Talk to business partners. How is the business changing, and how will this impact the number and types of employees? Does the company need to hire people with different skill sets than what its current workforce possesses? This can affect the decision about whether to keep mature workers on the job or let them retire. And the answer will likely be different for different segments of a company’s employee population. For example, one specific set of roles may be in high demand and difficult to replace (e.g., engineers or IT resources), and another set may not be needed in the future.

Transitional Retirement

If you’re a company that needs mature workers to stay longer, consider implementing a transitional retirement program.

Traditionally, phased retirement has been seen as a program in which employees will receive a portion of their monthly pension and also continue to earn some income. Pension legislation in many jurisdictions doesn’t make this easy for DB plan sponsors, since many provinces haven’t yet passed legislation to allow it. But, with a majority of Canadian employers now offering either a DC plan or no plan at all, we need to think about this in a broader way. Some companies have started to implement formalized transitional retirement programs.

Transitional retirement programs allow employees to transition into retirement over a set time period (typically, one to five years). It’s voluntary, and the employees get flexibility, continued pay and benefits, and the opportunity to mentor younger employees; in the meantime, the employer gets greater predictability regarding when employees will retire, reduced risk and more effective knowledge transfer.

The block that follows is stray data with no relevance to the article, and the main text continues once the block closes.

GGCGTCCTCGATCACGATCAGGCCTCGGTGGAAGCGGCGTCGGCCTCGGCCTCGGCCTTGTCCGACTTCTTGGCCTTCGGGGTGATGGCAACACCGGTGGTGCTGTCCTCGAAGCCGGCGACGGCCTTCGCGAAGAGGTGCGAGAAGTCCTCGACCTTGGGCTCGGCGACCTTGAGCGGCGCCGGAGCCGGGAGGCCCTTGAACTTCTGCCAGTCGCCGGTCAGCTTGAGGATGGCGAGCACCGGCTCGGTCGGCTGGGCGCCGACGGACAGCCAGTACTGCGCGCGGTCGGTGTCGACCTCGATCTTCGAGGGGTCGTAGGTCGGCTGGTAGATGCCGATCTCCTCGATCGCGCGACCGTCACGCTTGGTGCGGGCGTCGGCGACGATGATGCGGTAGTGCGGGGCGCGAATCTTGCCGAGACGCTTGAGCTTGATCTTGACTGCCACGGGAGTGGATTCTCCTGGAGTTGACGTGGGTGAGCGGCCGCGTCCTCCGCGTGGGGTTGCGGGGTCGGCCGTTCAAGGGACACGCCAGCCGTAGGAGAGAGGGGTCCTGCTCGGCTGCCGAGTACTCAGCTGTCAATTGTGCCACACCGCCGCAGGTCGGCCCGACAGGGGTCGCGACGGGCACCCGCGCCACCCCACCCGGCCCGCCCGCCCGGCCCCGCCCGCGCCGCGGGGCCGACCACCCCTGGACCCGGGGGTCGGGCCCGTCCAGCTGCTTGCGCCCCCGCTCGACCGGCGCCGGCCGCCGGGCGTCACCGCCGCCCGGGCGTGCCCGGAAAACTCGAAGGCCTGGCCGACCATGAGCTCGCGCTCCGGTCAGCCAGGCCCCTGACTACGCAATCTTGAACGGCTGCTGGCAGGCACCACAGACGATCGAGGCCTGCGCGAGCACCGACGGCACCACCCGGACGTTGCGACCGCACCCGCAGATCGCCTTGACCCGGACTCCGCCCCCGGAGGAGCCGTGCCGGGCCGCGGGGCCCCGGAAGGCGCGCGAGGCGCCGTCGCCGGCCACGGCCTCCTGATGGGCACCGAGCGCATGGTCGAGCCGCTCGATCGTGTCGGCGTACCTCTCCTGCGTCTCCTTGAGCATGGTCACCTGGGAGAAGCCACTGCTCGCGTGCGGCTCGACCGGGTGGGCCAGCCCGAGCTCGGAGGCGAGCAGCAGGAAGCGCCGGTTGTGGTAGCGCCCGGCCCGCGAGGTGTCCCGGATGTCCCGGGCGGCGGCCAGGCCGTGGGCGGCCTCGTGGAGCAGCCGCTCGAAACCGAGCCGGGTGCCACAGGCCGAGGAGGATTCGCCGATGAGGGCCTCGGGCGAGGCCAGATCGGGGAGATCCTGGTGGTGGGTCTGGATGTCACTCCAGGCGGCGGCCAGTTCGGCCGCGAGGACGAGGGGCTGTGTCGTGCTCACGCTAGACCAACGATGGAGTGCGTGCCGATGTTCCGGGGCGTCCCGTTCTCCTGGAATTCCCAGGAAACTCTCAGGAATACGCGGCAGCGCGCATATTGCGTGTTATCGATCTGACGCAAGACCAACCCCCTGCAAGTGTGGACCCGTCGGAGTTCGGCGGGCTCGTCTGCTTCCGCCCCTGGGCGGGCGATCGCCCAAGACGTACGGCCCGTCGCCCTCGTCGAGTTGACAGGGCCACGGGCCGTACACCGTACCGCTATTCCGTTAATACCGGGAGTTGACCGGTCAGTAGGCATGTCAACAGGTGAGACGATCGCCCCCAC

These programs can only be successful if employers recognize that a change in behaviours (e.g., creating a culture of trust) across companies is required to make the program, and business, successful.

Done right, transitional retirement programs benefit everyone, and mature employees may even embrace the program and help out.


When a technology company recently looked at the composition of its workforce, it found more than 35% of its employees would be eligible to retire in the next five years. Given its growth projections, and a couple of big projects planned for the next two years, this posed a significant risk to the business.

And, almost 40% of its employees had less than five years of service.

To ensure business continuity, the company implemented a transitional retirement program. The voluntary program had a number of components:

  • employees in business-critical divisions would receive 70% of their pay for working 60% of the workweek;
  • benefits coverage was provided at full-time levels, including a continuation of employer contributions to the DC plan;
  • eligible employees had to work in a business-critical division, have satisfactory performance ratings and meet age and service requirements: 30 years of service, age 55 with 15 years of service, or age 60 with five years of service; and
  • employees must retire at the end of the two-year period.

This program let the company better gauge the timing and number of upcoming retirements, and provided better predictability to the business.

To ensure success, the employer focused on the following:

  • A formalized knowledge transfer that partnered retiring employees with younger workers. Those leaving felt they were adding meaningful value.
  • A change management approach to get leadership buy-in, and manager training that gave managers time to understand the business objectives of the program. They were provided with the tools they needed, clear and compelling communication, and targeted, measured success criteria, including the following:
    • take-up rates for the program;
    • business continuity measures (were critical projects covered?);
    • knowledge transfer stats (were younger employees getting more opportunities to develop faster?);
    • manager feedback (did they feel they were given enough support to make the program a success?).

Ofelia Isabel is the global account director with Towers Watson.

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Copyright © 2021 Transcontinental Media G.P. This article first appeared in Benefits Canada.